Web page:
2013 – Year of Creation

Every moment is an opportunity to live deeper

In Solidarity: The Tar Sands Blockade

sol·i·dar·i·ty

1.

union or fellowship arising from common responsibilities andinterests, as between members of a group or between classes,peoples, etc.: to promote solidarity among union members.
2.

community of feelings, purposes, etc.
3.

community of responsibilities and interests.
Yesterday was the most significant event of my – and our – life.
Yesterday was the Tar Sands Blockade, a bicoastal march against the approval of the Keystone XL pipeline, tar sands extraction operations and the future of the oil industry.
After a lovely early afternoon showing Ajala around Olvera Street, I joined the throngs of people.  A thousand or more, ages 1-100, homeless and bourgeoise, all races, from all walks of life, bearing handmade signs with slogans like:
TAX CARBON
MY SON HATES THE PIPELINE
MR PRESIDENT TAKE A STAND, NO PIPELINE ON OUR LAND
I waded my way to the front lines, and found myself behind – would you believe it – the very people I am representing in the Founding Families project.  The Tongva/Gabrieliño/Kizh people.  Out of the 1000+ people there, about 1/4 were of Indigenous affiliation.  Sioux, Apache, Tongva, Chickasaw, Muskogee, and more – even a displaced Kurdish man from Iran.  And I found myself marching just behind them, with them, my heart pounding to their skin drums, my throat vibrating with their songs, my body swathed in clouds of sage smoke from the abalone shells they carried.
 We marched 5 blocks from Olvera St to City Hall, and stood for 4 hours in the street listening to an incredible array of speakers, artists and activists speak on the effects of climate change, singing prayers and calling out to the people and the government, Obama, to do the right thing and stop the building of the pipeline and the continuation of oil dependency and climate destruction.
The protest culminated in the largest Round Dance ever – imagine 1000 people joining hands and stamping in a spiral around a drum circle!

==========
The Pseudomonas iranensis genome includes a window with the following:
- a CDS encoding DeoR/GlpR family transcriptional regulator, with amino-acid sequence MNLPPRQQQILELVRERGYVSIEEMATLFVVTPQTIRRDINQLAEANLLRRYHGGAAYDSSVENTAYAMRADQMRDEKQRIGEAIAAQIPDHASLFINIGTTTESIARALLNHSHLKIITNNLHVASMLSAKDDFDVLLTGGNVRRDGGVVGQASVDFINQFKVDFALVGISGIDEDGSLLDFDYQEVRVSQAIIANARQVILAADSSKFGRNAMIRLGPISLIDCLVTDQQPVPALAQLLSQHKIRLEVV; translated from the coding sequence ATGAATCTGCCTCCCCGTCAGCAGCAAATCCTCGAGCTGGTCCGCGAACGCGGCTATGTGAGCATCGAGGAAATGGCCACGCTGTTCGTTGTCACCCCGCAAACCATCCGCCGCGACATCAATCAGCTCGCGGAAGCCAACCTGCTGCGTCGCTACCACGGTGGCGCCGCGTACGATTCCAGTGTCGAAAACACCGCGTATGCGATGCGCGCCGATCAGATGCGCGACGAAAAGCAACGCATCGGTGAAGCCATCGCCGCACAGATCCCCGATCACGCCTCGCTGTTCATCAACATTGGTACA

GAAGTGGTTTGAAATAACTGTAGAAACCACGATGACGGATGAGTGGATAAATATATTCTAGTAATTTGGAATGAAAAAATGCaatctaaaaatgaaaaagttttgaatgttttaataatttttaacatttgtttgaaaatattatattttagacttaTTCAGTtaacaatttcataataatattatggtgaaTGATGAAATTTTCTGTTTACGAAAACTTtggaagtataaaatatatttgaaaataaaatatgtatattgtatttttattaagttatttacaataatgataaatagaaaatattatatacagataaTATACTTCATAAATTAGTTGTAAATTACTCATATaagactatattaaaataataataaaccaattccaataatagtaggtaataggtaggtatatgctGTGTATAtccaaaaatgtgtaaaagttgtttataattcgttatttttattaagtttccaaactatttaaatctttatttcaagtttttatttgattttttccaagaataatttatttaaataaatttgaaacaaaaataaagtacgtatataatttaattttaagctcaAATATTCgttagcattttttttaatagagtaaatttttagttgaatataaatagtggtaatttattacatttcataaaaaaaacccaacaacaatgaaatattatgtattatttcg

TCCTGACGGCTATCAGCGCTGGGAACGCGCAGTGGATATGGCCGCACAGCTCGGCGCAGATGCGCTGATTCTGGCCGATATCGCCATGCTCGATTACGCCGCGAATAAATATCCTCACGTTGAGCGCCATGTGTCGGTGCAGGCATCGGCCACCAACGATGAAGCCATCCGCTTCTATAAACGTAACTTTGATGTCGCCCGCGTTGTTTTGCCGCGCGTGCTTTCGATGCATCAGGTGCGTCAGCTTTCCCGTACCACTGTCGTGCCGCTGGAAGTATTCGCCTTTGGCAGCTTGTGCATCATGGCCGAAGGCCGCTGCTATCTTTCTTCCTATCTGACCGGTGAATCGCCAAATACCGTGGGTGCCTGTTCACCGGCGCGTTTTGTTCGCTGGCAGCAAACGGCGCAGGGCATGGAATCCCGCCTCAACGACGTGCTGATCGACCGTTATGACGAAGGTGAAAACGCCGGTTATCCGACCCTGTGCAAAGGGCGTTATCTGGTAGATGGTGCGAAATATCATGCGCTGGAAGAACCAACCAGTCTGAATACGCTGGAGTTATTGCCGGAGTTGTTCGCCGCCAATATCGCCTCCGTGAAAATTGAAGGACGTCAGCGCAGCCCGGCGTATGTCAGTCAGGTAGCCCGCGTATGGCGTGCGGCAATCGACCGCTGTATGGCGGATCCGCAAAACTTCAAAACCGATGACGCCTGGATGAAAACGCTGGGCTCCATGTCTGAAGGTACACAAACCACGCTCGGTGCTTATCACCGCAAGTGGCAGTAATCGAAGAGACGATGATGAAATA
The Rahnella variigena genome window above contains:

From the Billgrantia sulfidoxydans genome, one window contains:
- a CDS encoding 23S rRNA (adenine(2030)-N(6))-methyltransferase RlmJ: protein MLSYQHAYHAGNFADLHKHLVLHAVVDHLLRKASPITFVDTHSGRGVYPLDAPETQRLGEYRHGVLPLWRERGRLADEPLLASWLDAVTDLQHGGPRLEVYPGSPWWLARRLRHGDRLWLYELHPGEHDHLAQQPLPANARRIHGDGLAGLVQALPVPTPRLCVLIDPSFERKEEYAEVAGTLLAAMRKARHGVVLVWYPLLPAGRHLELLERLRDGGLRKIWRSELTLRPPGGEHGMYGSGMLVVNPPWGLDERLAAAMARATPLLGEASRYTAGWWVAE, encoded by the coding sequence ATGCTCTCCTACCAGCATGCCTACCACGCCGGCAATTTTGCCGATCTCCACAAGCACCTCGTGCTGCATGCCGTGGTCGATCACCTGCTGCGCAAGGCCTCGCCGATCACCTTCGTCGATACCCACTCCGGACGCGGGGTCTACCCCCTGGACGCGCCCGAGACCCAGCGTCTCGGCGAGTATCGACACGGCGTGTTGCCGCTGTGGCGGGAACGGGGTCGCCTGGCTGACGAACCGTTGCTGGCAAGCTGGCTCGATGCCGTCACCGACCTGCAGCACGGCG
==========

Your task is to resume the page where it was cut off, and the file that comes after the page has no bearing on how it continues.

And then these indigenous spiritual leaders joined together to sign the International Indigenous Treaty to Protect the Sacred against Tar Sands Projects, to be mailed to President Obama, along with the letter that has 1000+ signatures, asking him to protect our climate and our future.
I spoke with these leaders – they thanked me for my energy, told me that I have a native heart.
“We are all native,” said Uncle Danny.
SPEAKERS, PERFORMERS AND ORGANIZATIONS THAT MADE UP THE LA TAR SANDS BLOCKADE:

- Ed Begley Jr., Master of Ceremonies

- Congressman Henry A. Waxman (CA-33)

- Council Member José Huizar, 14th City Council District of Los Angeles

- Chief Phil Lane Jr., The Four Worlds International Institute

- Opening Prayer by Morning Star Foundation Indigenous Grandmother’s Council with the Humming Bird Drum – Intertribal Women’s Native Drum.

- Gloria Arellanes, Tongva Tribe – Elder/Wisdom Keeper, Grandmother’s Council

- Rachelle Figueroa, Clan Mother of the Yamassee Muskogee Tribe

- Dr. Josh Fischer, Climate Scientist

- Jack Eidt, Tar Sands Action SoCal & Wilder Utopia

- Aura Vasquez, Sierra Club Organizing Representative

- Brenna Norton, Food & Water Watch

- Torgen Johnson, San Onofre Safety

- Jordan Howard, Youth Sustainability Educator

- Rabbi Jonathan D. Klein, Clergy and Laity United for Economic Justice

- Finian Makepeace from The Makepeace Brothers, Singer/Songwriter

- Miranda Rondeau devotional singer, frame drum artist

- The Billionaires, a culture jamming political street theater organization

- Matt Sedillo, Grand Slam Poet

- Aja Janea, Poet/Songwriter/Activist

Tar Sands Action Southern California

Sierra Club Beyond Coal Campaign

NRDC

Coalition Against Nukes LA

Food and Water Watch

Burbank Green Alliance

WilderUtopia

Citizens Climate Lobby

Long Beach Coalition for a Safe Environment

dubroWORKS PR

Amazon Watch

LA Green Festival

Planet Rehab

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